Giving and Receiving: Three Keys to Finding Balance October 04, 2016 12:05

 

I recently learned that one of my dearest friends from junior high/high school passed away suddenly. We lost touch a few years after graduation, but learning of her passing stirred up old memories for me.

Josie was a very kind-hearted, sincere person.  Everyone loved her.  She was popular and active in orchestra, drama, journalism, Student Council, speech and debate, and German club.  In high school, we worked together at a local Dairy Queen.

Josie was a giver—she willingly gave her time and energy to anyone who needed it. She was a doer and a people-pleaser. She often went out of her way to help someone else, even if it meant sacrificing her own well-being.

Learning of her recent passing was a shock. She left behind a young daughter and many family members and friends who are reeling from this loss. Her passing is a fierce reminder of how important it is to set boundaries and balance giving with receiving.

I know from my own experiences how easy it is to get sucked into the giving vortex—that all-consuming need to fulfill others’ obligations or serve others so as not to disappoint. It feels good to be helpful, but if not balanced with taking the time to nurture and restore your own reserves, it can be exhausting.

Finding this balance is like breathing.  Breathing is involuntary —we don’t have to think about it; it just happens. However, this can be a blessing and a curse.  On the one hand, we don’t have to worry about scheduling time to breathe— on the other hand, it becomes too easy to take this vital activity for granted.

Each breath we take is a reminder of how essential it is to balance giving and receiving. Giving without receiving is like exhaling without inhaling. Eventually, it depletes you of your energy, time, and motivation.  It’s exhausting, unnatural, and unhealthy.

So what do you do when you find this delicate balance of give and receive has shifted? How do you recover, nourish the self, and restore balance?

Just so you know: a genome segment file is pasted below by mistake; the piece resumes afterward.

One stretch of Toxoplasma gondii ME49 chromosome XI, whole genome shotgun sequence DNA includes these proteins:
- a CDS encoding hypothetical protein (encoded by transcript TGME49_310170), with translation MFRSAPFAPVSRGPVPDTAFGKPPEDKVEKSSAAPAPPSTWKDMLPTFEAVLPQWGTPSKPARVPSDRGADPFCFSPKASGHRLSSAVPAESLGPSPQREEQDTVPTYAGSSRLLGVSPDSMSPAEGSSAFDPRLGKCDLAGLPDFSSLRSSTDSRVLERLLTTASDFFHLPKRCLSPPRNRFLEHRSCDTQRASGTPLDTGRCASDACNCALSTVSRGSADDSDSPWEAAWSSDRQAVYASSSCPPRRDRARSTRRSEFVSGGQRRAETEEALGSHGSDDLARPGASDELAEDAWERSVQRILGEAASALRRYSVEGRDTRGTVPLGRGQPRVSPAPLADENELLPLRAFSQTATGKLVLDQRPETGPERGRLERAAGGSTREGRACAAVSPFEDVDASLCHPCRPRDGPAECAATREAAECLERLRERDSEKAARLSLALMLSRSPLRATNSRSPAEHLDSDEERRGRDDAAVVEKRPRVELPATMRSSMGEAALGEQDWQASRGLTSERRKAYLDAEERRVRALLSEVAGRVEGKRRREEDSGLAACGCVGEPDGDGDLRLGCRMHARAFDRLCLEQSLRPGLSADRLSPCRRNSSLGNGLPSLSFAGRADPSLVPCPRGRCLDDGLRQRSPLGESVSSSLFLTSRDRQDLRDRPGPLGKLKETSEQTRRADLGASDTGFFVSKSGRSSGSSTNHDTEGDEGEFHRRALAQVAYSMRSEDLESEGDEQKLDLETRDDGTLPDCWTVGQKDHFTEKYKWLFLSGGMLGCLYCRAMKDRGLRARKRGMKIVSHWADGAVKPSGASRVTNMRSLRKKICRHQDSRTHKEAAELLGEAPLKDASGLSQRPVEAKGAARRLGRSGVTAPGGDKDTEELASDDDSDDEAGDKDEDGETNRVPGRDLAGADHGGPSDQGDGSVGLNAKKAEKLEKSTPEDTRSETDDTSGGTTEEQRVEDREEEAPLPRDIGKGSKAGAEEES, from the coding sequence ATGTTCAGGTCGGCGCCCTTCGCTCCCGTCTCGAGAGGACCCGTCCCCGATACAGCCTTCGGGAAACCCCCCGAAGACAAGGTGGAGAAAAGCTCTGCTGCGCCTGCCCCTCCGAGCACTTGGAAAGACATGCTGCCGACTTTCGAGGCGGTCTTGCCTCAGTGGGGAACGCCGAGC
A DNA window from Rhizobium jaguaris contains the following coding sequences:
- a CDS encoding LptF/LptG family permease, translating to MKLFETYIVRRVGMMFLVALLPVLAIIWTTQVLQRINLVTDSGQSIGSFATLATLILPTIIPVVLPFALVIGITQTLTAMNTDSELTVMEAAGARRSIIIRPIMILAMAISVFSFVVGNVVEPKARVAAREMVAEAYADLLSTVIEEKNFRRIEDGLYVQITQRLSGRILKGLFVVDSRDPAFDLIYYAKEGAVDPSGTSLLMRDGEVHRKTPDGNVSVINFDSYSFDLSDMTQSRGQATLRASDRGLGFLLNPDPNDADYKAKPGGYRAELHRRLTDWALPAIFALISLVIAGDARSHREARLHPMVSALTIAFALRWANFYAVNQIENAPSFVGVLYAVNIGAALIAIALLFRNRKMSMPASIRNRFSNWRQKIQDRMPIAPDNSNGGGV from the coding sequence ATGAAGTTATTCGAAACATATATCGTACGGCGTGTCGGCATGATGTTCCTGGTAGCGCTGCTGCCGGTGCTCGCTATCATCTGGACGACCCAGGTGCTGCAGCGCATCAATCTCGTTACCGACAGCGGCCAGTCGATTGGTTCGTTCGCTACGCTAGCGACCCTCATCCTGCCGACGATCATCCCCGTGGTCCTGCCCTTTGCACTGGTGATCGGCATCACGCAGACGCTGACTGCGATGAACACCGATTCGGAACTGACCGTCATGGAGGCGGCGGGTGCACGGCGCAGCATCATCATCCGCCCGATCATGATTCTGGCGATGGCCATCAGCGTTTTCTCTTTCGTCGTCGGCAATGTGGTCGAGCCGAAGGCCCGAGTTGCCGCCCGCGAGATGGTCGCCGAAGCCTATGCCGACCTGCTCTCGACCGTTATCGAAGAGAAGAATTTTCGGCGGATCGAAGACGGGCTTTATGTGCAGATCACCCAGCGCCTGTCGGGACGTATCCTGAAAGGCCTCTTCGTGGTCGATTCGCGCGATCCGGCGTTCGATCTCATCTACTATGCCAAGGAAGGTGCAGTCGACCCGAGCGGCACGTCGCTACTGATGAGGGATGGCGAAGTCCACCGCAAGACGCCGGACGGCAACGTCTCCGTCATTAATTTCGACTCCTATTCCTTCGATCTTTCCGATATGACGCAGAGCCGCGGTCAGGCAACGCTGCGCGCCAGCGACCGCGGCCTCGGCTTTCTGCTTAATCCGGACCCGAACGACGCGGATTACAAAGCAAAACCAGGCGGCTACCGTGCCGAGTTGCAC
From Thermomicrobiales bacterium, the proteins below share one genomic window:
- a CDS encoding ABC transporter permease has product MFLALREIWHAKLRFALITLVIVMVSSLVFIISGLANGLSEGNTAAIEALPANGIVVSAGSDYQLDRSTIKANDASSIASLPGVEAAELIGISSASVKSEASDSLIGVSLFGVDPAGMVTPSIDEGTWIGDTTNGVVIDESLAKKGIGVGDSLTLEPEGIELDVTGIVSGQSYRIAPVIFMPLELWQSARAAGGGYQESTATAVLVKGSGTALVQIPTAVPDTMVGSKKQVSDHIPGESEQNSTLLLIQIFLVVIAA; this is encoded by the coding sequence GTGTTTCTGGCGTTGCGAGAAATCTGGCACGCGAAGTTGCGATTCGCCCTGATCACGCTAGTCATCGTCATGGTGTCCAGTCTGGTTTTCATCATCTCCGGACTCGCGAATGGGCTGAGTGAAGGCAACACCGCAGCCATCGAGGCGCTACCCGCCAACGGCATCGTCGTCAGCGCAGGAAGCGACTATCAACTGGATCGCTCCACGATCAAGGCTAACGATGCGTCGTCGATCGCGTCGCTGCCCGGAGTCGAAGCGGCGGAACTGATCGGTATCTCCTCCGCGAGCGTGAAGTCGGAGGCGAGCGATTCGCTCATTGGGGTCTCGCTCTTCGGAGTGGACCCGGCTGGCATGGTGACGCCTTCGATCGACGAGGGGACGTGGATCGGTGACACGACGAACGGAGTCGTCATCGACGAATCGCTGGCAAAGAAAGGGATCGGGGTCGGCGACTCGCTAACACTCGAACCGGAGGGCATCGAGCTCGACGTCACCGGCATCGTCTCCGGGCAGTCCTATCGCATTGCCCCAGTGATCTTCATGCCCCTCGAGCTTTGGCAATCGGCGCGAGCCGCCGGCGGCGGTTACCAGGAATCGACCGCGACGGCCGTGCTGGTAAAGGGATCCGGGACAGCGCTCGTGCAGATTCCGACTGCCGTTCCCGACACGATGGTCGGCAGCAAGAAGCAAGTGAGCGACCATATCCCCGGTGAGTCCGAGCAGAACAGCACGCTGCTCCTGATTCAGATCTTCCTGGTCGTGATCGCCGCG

1. STOP!

When you first begin to notice the tug of obligation pulling you into the vortex of endless giving, stop!

Don’t do ANYTHING—even if it’s for a few minutes.  Lock yourself in a bathroom or step outside and gaze at the sky to take a much-needed perspective break.

Sit quietly

Turn off the gadgets

Be present

Moments like these are when the benefits of a meditation practice really start to pay off. By pausing and paying attention to how you’re feeling and observing what you’re thinking can help guide you. Giving yourself permission to sit, stand, lean against a wall and just BE without doing, thinking, and strategizing can help prevent another exhausting loop inside the vortex.

 2. MAKE TIME—don’t find it—you won’t—you have to actively MAKE TIME to do something that nourishes yourself.

Go for a walk (the woods, a park, the beach—find a nearby beautiful place to explore)

Make a nourishing meal (for yourself)

Read (FOR FUN)

Go see a movie

 3. Set Healthy Boundaries by Saying NO

You cannot please everyone, and only a fool will try. Setting boundaries by saying “No” with conviction and respect is like the pause between the exhale and the inhale.  It marks a necessary shift from giving to receiving.  You cannot effectively help, serve, or give to others if you do not take the time to nurture yourself.  The trick to this one is knowing  when you’ve given enough, and  knowing when it’s time to pause and fill up your own reserves.  Also, understand that you will disappoint some people at times—but it’s OK—they’ll get over it.  If they love and respect you, they’ll understand and forgive you. If they don’t, then they weren’t worth your time and effort in the first place.

I’m grieving the loss of my childhood friend. Josie was a kind-hearted, beautiful spirit, and I will miss her. I’ve actively included her memory in my personal meditation practice—dedicating rounds of my japa practice to her.  She was a dear friend and a bright light.  She helped me endure a very difficult phase of my life, and she taught me several powerful, meaningful life lessons.  Her friendship was a treasure.